I can hear some of you newer inspectors rolling your eyes right now (don’t ask me how.)
I know… doesn’t actually help you get in front of agents to get the damn inspection in the first place.
Or does it?
It actually does.
We can use this information in our marketing.
We can position ourselves as ethical, objective home inspectors, that look to serve their clients at the highest level, and make it strategically known that we only work with other ethical, high quality professionals, such as real estate agents.
The next time you have the ear of an agent, strategically weave these concept into the conversation. (I know, I probably sound like a manipulative bastard right now.)
The next time you have the ear of an office, bring up an example of that time you didn’t kill the deal, even though there was an issue. Because you told your client about it in an objective and personable manner, that didn’t make them feel overwhelmed and scared – if in reality, it really wasn’t a deal killer.
As a new inspector, you also have a huge advantage against more established inspectors. (Sorry more established guys – but it is true!)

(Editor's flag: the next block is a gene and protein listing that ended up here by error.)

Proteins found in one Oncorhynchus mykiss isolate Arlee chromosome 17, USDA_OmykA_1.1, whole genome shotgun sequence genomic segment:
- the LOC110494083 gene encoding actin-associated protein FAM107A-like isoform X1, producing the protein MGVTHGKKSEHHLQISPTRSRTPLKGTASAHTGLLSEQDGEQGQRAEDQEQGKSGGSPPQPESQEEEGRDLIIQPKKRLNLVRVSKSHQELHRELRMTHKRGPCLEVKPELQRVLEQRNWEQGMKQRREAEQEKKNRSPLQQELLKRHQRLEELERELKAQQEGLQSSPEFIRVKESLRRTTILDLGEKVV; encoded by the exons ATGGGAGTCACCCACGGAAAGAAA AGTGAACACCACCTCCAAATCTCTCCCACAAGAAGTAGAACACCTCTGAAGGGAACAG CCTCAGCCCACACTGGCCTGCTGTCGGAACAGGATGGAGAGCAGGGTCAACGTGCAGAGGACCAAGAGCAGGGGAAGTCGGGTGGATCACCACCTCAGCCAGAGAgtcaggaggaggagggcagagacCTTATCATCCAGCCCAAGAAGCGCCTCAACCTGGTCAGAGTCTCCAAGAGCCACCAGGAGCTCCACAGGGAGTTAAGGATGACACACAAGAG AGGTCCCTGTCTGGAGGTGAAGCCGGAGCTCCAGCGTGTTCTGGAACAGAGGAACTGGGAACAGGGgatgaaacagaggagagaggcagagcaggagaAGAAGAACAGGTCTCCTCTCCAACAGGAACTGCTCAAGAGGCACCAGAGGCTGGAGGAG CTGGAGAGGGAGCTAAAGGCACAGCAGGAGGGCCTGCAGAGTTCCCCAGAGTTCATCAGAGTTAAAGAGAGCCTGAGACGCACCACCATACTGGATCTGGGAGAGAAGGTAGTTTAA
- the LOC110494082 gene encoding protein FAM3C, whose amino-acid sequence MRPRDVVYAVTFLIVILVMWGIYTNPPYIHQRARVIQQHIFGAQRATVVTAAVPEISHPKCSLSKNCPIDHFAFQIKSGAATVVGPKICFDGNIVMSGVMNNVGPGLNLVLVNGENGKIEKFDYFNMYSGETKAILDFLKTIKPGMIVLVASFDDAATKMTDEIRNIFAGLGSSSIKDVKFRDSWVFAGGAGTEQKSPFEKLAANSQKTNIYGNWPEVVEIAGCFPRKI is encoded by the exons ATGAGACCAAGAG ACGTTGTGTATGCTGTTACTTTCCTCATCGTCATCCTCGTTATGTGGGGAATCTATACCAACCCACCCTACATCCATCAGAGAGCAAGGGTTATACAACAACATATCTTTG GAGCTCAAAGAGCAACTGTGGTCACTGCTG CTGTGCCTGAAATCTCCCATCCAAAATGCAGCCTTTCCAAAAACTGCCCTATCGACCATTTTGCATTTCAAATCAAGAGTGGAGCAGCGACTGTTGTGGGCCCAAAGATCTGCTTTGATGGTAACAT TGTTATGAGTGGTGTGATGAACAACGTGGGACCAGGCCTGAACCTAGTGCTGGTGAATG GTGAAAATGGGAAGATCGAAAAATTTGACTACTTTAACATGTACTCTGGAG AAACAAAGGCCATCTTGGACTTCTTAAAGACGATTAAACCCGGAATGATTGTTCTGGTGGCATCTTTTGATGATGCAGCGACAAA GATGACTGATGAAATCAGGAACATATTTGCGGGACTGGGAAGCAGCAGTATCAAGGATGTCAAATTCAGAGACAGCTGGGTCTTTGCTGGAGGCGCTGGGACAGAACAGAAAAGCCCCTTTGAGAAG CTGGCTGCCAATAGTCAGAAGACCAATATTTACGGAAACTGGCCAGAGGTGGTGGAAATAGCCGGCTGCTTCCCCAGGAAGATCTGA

You likely have more time to
However, I am going on a tangent now, and much like you, I need to maintain my objectivity. (We’re going to deep dive into some awesome (and easy/low cost) tactics on how to really market yourself to agents by using the internet in the near future.)
Alright, that’s it. I hope I have conveyed the importance of maintain your objectivity while at inspections, and the importance of your tone when delivering the report to your client.
Well… if creating meaningful, profitable and symbiotic relationships with the real estate agents in your area is important to you.
Be sure to check out our new video series and let me know if it was helpful on Facebook (or what I can change.) Always love to connect with new inspectors!